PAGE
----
A Call for Collaboration
As a kick-off to the Subcommittee 2
meeting, speakers from the observers group, which consists of civil society,
business community and international organizations, reported briefly on their
discussions of Monday afternoon. They emphasized the need for strong
collaboration between the observer contingent and government representatives.
A civil society representative drew
delegates’ attention to the civil society contribution to PrepCom-1, which
represents a consensus from the wide range of civil society participants. The
group is also preparing a short document on what it considers to be essential
elements of the declaration. The points raised in that document include the
concern that the shaping of the future not be left to market forces alone, as
well as the need to ensure freedom and diversity of the media.
Speaking on behalf of the business
community, others from the observers group highlighted the involvement of the
business world, particularly when it comes to the funding and support for
concrete projects foreseen under the action plan.
Several government delegations echoed the
call for constructive interaction between the two groups, voicing their wish to
work closely alongside civil society representatives to ensure the most
inclusive and comprehensive approach possible to reflect real cultural
A Human Centre for ICT Development
‘We recognize the efforts made by
governments to move the key themes away from pure technology, and towards
broader issues’ as one civil society representative had said in his report to
Subcommittee 2. Indeed, as it began its second session, the working group on the
draft declaration focused on the needs of humans at the epicentre of the
changing world of technology. In what one delegation termed as ‘the new world
order’ of the knowledge society, many voices from the government sector called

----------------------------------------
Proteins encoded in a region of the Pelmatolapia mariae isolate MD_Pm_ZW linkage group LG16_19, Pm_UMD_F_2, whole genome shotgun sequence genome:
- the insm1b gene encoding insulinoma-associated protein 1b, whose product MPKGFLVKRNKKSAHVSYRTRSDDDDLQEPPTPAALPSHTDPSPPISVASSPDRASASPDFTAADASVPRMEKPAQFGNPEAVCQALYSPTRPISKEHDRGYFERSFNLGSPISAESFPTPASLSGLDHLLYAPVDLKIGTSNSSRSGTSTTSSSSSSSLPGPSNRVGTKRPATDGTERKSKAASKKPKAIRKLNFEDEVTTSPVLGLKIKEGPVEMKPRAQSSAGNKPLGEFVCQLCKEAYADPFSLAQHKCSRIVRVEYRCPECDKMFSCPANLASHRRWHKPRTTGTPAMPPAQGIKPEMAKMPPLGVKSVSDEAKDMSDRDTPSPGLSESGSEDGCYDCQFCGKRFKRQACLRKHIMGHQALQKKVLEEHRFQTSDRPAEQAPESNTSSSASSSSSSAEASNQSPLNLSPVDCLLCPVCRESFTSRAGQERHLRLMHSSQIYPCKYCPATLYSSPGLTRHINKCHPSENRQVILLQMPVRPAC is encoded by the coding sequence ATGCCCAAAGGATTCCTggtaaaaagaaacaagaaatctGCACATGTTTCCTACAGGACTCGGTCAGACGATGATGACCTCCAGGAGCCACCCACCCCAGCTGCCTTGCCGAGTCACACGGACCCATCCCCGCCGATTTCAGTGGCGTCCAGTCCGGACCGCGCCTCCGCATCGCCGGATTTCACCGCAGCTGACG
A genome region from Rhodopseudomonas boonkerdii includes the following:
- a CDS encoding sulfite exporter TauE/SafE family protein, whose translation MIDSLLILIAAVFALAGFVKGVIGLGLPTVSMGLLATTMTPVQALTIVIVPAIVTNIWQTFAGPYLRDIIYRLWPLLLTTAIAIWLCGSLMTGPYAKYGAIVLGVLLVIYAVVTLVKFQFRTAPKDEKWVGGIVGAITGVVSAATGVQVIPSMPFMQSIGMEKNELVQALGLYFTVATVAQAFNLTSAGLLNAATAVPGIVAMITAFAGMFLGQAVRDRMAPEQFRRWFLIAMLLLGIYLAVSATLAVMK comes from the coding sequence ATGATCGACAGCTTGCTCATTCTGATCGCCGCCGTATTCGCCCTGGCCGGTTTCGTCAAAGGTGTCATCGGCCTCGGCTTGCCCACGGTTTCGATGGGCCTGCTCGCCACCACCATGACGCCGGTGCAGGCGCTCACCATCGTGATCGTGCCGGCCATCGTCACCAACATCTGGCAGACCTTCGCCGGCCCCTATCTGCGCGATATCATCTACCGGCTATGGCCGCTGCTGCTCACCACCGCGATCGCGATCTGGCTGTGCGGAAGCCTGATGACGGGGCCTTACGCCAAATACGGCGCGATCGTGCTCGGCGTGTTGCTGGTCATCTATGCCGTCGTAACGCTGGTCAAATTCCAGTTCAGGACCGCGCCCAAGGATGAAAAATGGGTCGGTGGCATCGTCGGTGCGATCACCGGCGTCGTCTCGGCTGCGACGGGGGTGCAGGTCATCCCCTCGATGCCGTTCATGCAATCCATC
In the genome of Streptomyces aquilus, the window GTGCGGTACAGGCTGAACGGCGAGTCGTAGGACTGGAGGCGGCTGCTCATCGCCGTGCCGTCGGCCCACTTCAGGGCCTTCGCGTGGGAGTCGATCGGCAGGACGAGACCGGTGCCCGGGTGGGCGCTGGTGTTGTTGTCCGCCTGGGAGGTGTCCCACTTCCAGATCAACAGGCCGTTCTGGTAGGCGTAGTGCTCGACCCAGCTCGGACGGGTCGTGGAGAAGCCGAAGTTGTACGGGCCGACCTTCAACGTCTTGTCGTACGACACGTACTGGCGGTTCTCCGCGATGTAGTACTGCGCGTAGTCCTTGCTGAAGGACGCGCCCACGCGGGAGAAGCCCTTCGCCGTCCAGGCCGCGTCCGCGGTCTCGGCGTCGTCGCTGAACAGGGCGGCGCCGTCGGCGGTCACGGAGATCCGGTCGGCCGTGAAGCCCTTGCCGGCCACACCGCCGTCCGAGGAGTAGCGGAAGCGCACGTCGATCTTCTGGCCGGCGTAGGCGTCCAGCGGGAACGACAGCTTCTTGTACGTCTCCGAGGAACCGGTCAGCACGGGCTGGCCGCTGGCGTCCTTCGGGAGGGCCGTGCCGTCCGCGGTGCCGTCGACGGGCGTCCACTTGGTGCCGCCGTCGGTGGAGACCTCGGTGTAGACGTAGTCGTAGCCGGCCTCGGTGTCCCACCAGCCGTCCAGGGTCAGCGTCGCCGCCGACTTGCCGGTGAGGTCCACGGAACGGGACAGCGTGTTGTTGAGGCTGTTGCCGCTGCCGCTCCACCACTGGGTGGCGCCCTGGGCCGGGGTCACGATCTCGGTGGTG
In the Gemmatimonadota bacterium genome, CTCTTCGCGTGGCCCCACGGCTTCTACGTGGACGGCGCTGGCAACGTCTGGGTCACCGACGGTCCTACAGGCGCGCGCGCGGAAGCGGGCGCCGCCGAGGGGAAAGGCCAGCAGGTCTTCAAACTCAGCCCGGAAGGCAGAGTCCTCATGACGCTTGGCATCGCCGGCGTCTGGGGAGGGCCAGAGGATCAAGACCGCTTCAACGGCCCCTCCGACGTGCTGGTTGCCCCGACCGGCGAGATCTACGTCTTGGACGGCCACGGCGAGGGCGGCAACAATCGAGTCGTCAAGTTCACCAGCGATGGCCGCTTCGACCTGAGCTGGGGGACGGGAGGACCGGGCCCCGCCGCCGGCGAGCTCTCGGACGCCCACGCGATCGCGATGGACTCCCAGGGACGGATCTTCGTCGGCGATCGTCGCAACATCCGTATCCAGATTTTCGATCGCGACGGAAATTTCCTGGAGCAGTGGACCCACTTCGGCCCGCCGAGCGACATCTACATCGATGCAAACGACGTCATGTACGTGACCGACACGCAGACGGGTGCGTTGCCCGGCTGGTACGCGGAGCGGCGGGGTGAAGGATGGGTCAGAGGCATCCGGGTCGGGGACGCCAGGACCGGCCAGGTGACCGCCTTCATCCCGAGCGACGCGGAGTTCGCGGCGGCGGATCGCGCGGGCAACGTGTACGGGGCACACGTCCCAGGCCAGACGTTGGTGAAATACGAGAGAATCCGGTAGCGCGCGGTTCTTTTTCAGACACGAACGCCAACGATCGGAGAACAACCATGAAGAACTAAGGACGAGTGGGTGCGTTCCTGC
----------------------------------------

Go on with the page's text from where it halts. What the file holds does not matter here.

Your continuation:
for a declaration that reflects human concerns, human rights and local and
community needs – in terms of access, content and affordability. They must, to
quote another speaker, strike a balance between infrastructure and
The working group continued to flesh out
the content of what will become a new version of the working document to form
the basis of the draft declaration. As delegates made their contributions,
elements of the Beirut and Tokyo declarations were often cited, as were the UN
Millennium Declaration and the Universal Declaration of Human Rights, all of
which were felt to provide valuable additional material for the draft document.
While the human rights elements were seen
as forming good material for the preamble to the declaration, the regional
inputs on security, an enabling environment, and the management of domain names
were considered valuable content for the vision and principles sections. There
was strong feeling that the concept of security should be widened to include
global ICT governance, including Internet governance.
Another key issue raised by delegates is
the need to ensure multilingualism as a priority for both technology and
content; this is seen as a key to ensuring broader ICT access. As one delegate
pointed out, in an international conference such as a PrepCom, communication
through ICTs and simultaneous translation into several world languages is the
norm. Similarly, he said, in global communication, multilingualism and
technology should come together to reinforce mutual understanding – with equal
participation by all. Coupled with this priority is the issue of access to
open-source software – one of the ways to promote affordability and the
generation of local content in less developed communities.
These issues went hand-in-hand with
another priority that was frequently stressed by delegates: the need for
internationally harmonized standardization, without which the technologies,
software and content can never become truly global.
None of these elements, it was emphasized
by many, will be viable without an adequate and harmonized policy and regulatory
framework, which forms an important catalyst for investment and creativity in
the information society. Recalling some of the points made during the roundtable